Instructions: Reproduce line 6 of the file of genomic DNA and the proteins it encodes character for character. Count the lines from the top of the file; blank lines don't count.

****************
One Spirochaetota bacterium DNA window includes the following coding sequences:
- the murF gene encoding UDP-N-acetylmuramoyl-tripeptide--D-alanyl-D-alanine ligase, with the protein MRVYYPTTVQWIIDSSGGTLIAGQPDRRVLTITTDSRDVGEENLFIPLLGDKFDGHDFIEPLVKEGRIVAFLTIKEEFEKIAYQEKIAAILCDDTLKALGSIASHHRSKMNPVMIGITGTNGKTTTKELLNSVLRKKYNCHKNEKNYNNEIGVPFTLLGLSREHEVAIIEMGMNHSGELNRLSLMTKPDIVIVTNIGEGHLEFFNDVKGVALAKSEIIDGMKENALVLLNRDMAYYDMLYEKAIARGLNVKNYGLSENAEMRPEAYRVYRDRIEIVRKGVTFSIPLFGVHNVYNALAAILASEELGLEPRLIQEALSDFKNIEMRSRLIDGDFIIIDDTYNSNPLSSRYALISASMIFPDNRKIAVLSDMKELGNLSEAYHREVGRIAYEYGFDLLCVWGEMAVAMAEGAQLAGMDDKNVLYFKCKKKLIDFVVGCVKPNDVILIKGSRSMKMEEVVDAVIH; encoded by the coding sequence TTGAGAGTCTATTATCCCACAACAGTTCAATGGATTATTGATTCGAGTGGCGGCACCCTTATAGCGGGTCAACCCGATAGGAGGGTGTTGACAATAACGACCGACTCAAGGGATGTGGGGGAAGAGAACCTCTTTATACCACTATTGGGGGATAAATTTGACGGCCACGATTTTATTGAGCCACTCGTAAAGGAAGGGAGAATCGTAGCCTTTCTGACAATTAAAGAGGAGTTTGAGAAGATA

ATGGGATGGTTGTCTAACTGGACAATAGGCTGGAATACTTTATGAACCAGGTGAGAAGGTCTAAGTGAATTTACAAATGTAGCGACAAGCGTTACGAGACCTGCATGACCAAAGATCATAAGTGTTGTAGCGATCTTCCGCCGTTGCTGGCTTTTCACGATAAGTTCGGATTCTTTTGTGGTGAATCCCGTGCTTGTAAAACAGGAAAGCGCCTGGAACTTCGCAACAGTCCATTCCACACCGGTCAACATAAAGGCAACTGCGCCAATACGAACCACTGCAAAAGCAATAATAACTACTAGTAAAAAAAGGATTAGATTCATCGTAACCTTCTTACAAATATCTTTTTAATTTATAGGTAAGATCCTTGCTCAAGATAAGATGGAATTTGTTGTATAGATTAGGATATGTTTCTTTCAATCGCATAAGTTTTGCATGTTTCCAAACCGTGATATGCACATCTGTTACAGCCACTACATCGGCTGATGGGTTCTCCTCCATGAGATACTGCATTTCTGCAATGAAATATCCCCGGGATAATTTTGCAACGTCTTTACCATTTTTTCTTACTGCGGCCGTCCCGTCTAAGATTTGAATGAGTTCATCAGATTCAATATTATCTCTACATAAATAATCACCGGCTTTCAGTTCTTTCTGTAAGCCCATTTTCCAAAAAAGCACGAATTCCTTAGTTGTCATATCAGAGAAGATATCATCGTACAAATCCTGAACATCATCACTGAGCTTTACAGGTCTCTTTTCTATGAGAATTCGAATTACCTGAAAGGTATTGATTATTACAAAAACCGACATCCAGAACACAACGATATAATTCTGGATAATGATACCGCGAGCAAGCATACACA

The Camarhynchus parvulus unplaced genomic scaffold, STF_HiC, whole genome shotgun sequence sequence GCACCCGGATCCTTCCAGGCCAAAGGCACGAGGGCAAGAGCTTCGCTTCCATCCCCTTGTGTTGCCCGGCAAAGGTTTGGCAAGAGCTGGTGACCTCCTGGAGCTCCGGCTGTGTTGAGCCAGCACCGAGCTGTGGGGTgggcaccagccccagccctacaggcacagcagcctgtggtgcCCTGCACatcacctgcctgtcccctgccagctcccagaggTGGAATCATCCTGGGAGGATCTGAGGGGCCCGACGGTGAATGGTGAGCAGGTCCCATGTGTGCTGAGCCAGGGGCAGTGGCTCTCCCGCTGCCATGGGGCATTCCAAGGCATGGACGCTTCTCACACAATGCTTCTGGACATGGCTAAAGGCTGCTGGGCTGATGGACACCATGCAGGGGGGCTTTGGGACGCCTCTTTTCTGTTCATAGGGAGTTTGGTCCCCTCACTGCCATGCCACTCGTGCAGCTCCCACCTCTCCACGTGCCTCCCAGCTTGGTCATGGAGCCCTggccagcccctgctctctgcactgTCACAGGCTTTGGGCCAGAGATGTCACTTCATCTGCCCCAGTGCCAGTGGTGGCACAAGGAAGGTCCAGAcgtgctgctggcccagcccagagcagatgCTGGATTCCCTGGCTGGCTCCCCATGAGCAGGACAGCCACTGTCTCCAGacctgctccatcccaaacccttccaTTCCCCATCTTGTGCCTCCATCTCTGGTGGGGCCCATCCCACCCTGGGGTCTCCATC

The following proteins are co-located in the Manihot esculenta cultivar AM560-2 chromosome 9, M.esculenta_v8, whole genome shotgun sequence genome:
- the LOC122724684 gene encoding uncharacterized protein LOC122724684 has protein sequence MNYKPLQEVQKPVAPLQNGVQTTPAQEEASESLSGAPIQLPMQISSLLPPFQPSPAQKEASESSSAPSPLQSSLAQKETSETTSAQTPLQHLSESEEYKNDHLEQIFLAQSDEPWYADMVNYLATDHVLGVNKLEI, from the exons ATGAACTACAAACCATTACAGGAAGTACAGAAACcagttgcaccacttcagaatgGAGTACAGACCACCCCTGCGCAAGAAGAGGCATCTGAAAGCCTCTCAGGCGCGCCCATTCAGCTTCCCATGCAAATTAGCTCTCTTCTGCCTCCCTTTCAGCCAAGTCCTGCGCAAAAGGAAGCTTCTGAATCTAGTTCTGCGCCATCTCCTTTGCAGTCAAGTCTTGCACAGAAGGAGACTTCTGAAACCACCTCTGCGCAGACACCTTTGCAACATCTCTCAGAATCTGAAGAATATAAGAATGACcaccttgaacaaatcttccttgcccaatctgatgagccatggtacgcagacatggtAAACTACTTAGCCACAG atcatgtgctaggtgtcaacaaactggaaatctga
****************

- the LOC122724684 gene encoding uncharacterized protein LOC122724684 has protein sequence MNYKPLQEVQKPVAPLQNGVQTTPAQEEASESLSGAPIQLPMQISSLLPPFQPSPAQKEASESSSAPSPLQSSLAQKETSETTSAQTPLQHLSESEEYKNDHLEQIFLAQSDEPWYADMVNYLATDHVLGVNKLEI, from the exons ATGAACTACAAACCATTACAGGAAGTACAGAAACcagttgcaccacttcagaatgGAGTACAGACCACCCCTGCGCAAGAAGAGGCATCTGAAAGCCTCTCAGGCGCGCCCATTCAGCTTCCCATGCAAATTAGCTCTCTTCTGCCTCCCTTTCAGCCAAGTCCTGCGCAAAAGGAAGCTTCTGAATCTAGTTCTGCGCCATCTCCTTTGCAGTCAAGTCTTGCACAGAAGGAGACTTCTGAAACCACCTCTGCGCAGACACCTTTGCAACATCTCTCAGAATCTGAAGAATATAAGAATGACcaccttgaacaaatcttccttgcccaatctgatgagccatggtacgcagacatggtAAACTACTTAGCCACAG atcatgtgctaggtgtcaacaaactggaaatctga